A detail that I purposefully left out from the beginning: When I went to the pantry to take stock of my on-hand inventory, I was actually looking for something specific, and the something I was looking for was a bag of French lentils. I was looking for French lentils because I had just unpacked a case of wine, and I was reading through the notes about the wines, and in the notes about the wine I was most interested in opening was a link to a recipe for simple country lentils.

Only I couldn’t find the lentils, so I rounded up the ingredients listed earlier, the common thread being, generally, “South of France ish.”

Late in the afternoon the next day, while I was re-heating a bowl of my “if cassoulet and coq au vin had an American baby” dish (which is what I decided to call my creation), I went back to the lentil recipe which was written, as I had suspected, by the wife of the winemaker who made the wine I’d been interested in, had opened, and had enjoyed. Reading about the lentils got me curious to read more, so I spent a lovely hour, in the quiet of my kitchen, in the late afternoon light, on Christmas holiday week, eating leftover stew and drinking red wine and reading stories and recipes (accompanied by great photos) about a French winemaker and his Australian wife and their daughter and their lives in the Minervois.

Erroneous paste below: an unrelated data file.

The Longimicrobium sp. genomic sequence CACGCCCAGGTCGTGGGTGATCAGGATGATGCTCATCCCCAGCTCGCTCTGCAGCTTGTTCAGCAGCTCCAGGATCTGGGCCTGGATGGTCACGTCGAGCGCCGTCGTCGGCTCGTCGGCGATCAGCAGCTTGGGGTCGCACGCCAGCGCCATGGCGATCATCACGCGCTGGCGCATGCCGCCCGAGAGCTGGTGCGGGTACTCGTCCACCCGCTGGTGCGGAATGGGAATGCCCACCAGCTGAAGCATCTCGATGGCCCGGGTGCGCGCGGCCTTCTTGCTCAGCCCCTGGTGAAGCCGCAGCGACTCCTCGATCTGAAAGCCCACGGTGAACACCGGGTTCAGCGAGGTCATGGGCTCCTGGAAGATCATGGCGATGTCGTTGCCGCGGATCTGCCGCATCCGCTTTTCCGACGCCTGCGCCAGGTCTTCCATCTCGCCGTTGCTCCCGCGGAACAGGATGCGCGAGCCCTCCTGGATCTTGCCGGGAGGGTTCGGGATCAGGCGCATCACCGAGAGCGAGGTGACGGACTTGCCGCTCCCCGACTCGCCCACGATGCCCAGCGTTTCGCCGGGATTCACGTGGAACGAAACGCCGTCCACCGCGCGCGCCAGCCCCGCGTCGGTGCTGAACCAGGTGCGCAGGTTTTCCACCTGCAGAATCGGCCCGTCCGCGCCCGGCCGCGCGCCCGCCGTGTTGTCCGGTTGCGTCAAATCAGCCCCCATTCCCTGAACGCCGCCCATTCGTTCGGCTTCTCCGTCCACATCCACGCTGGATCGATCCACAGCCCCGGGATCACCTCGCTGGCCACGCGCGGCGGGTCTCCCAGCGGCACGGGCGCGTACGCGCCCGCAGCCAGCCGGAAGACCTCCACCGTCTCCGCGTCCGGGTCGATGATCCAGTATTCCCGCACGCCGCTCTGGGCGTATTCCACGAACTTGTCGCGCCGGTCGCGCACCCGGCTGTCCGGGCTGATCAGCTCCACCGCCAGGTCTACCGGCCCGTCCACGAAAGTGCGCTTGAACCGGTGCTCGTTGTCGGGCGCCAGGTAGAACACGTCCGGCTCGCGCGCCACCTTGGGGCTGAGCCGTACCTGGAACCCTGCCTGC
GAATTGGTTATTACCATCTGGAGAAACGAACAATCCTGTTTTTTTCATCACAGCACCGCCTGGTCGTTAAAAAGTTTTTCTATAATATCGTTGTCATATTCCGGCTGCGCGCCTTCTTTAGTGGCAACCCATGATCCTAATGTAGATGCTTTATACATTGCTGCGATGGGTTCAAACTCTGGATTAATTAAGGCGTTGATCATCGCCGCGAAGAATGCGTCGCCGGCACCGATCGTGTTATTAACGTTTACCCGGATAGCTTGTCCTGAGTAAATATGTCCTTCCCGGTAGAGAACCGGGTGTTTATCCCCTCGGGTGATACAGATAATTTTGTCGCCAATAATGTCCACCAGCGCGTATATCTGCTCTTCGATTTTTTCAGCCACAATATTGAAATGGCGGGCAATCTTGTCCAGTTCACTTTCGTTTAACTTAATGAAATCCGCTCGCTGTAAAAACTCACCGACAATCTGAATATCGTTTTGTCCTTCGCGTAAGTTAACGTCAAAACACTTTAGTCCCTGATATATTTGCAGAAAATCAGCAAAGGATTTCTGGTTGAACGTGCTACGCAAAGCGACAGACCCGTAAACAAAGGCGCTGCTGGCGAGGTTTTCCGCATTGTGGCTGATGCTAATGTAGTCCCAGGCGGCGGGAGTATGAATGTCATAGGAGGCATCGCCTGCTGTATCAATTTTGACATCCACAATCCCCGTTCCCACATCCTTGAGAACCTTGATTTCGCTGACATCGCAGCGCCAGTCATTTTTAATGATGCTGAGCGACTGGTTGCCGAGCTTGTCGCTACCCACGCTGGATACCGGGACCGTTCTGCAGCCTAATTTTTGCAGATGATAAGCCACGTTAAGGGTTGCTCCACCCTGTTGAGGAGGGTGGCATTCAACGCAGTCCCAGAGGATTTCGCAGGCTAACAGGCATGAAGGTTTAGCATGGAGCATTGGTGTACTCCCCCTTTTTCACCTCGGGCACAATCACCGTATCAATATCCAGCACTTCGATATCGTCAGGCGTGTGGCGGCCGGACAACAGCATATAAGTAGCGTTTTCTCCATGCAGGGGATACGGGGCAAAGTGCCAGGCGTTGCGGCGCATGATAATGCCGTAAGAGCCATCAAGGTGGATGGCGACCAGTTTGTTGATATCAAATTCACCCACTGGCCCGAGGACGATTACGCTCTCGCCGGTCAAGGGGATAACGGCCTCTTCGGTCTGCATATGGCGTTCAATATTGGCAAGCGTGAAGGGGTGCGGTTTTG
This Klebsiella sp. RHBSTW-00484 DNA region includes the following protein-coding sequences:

All of that was both satisfying and comforting, in a calm, quiet way that felt very 2014, but also — maybe? — very 2022.

Cheers to the year ahead.

If Coq au Vin and Cassoulet Had An American Baby


1 medium/large white onion, sliced into thin half rounds
2-3 cloves of garlic
1-2 cans of white beans (Great Northern, etc.), rinsed and drained
4-5 carrots, cut into large hunks (or 1-2 cups of baby carrots, to your liking)
2-3 cups sliced mushrooms
3 pounds (total) of chicken breasts and/or thighs
Herbes de Provence (about 2 heaping tsp.)
1 bottle, at least half full, dry red wine*
Chicken stock (4-5 cups)
Tomato paste (about 3 Tbsp.)
Grainy mustard (about 1 Tbsp.)
Butter/Olive oil/Salt


  • Heat a Dutch oven (or similar large, heavy pot) on a medium/high flame.
  • Add butter (about 1 Tbsp.) and olive oil (equal amount) and swirl in the hot pan until the butter is melted.
  • Add onions, tossing with tongs so they don’t get too brown, and cook until they’ve softened.
  • Press garlic over the onions, sprinkle herbes de Provence, toss to mix/coat, and then move that to the side.
  • Add another knob of butter to the open part of the pot, and when it’s melted and sizzling, add the chicken pieces in a single layer, if possible. Let them be for a few minutes until they’ve gotten a bit of color, and then flip the pieces to do the same on the other side.